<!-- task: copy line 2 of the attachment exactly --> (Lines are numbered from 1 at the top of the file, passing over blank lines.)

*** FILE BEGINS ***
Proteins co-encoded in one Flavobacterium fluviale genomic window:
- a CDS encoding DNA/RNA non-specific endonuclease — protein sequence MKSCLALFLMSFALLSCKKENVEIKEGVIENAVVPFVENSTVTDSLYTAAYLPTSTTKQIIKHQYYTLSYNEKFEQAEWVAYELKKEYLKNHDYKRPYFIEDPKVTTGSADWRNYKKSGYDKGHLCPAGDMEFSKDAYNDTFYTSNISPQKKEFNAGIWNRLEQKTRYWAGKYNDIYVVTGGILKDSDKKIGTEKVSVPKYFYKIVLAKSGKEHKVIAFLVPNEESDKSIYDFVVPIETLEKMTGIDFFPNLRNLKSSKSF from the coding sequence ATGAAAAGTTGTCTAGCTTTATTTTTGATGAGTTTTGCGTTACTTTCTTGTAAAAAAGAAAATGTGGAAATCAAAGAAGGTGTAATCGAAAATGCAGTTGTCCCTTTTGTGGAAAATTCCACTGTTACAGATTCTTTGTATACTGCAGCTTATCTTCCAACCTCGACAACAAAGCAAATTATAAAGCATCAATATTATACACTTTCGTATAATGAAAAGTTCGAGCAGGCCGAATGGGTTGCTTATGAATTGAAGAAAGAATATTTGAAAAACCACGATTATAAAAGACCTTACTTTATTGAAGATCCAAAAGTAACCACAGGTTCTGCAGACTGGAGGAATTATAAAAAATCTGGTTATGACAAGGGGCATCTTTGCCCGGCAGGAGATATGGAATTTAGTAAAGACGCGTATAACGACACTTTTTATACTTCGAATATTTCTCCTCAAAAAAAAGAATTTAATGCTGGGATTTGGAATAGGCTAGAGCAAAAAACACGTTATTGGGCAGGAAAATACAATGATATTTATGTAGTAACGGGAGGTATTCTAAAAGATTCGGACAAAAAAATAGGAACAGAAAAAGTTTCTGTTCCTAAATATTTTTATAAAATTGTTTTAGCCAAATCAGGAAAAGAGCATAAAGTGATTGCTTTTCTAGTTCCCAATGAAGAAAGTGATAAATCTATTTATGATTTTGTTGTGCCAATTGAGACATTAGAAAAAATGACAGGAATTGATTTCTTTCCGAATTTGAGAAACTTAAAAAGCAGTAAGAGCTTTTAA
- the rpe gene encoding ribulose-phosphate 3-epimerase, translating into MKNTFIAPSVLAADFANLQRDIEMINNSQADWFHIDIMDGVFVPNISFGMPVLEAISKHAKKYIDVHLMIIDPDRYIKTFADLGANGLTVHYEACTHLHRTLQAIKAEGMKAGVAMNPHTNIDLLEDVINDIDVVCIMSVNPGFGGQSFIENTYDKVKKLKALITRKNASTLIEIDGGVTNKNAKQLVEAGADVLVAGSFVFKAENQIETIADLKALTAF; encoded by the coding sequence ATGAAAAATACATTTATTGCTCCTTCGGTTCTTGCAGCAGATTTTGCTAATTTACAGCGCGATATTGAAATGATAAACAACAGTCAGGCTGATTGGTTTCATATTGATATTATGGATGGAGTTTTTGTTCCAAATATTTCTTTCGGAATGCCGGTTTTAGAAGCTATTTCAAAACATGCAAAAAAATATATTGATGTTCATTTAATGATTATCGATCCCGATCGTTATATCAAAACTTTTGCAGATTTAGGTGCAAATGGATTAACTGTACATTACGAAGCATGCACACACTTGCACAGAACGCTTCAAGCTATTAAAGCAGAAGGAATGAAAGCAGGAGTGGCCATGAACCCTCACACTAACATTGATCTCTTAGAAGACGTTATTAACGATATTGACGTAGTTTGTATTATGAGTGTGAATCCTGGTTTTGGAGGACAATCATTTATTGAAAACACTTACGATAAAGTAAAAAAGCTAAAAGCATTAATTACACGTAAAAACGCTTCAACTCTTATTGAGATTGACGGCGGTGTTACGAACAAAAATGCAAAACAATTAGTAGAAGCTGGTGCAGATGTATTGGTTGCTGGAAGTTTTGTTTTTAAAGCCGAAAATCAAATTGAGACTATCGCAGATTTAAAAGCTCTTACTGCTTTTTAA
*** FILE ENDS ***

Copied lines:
- a CDS encoding DNA/RNA non-specific endonuclease — protein sequence MKSCLALFLMSFALLSCKKENVEIKEGVIENAVVPFVENSTVTDSLYTAAYLPTSTTKQIIKHQYYTLSYNEKFEQAEWVAYELKKEYLKNHDYKRPYFIEDPKVTTGSADWRNYKKSGYDKGHLCPAGDMEFSKDAYNDTFYTSNISPQKKEFNAGIWNRLEQKTRYWAGKYNDIYVVTGGILKDSDKKIGTEKVSVPKYFYKIVLAKSGKEHKVIAFLVPNEESDKSIYDFVVPIETLEKMTGIDFFPNLRNLKSSKSF from the coding sequence ATGAAAAGTTGTCTAGCTTTATTTTTGATGAGTTTTGCGTTACTTTCTTGTAAAAAAGAAAATGTGGAAATCAAAGAAGGTGTAATCGAAAATGCAGTTGTCCCTTTTGTGGAAAATTCCACTGTTACAGATTCTTTGTATACTGCAGCTTATCTTCCAACCTCGACAACAAAGCAAATTATAAAGCATCAATATTATACACTTTCGTATAATGAAAAGTTCGAGCAGGCCGAATGGGTTGCTTATGAATTGAAGAAAGAATATTTGAAAAACCACGATTATAAAAGACCTTACTTTATTGAAGATCCAAAAGTAACCACAGGTTCTGCAGACTGGAGGAATTATAAAAAATCTGGTTATGACAAGGGGCATCTTTGCCCGGCAGGAGATATGGAATTTAGTAAAGACGCGTATAACGACACTTTTTATACTTCGAATATTTCTCCTCAAAAAAAAGAATTTAATGCTGGGATTTGGAATAGGCTAGAGCAAAAAACACGTTATTGGGCAGGAAAATACAATGATATTTATGTAGTAACGGGAGGTATTCTAAAAGATTCGGACAAAAAAATAGGAACAGAAAAAGTTTCTGTTCCTAAATATTTTTATAAAATTGTTTTAGCCAAATCAGGAAAAGAGCATAAAGTGATTGCTTTTCTAGTTCCCAATGAAGAAAGTGATAAATCTATTTATGATTTTGTTGTGCCAATTGAGACATTAGAAAAAATGACAGGAATTGATTTCTTTCCGAATTTGAGAAACTTAAAAAGCAGTAAGAGCTTTTAA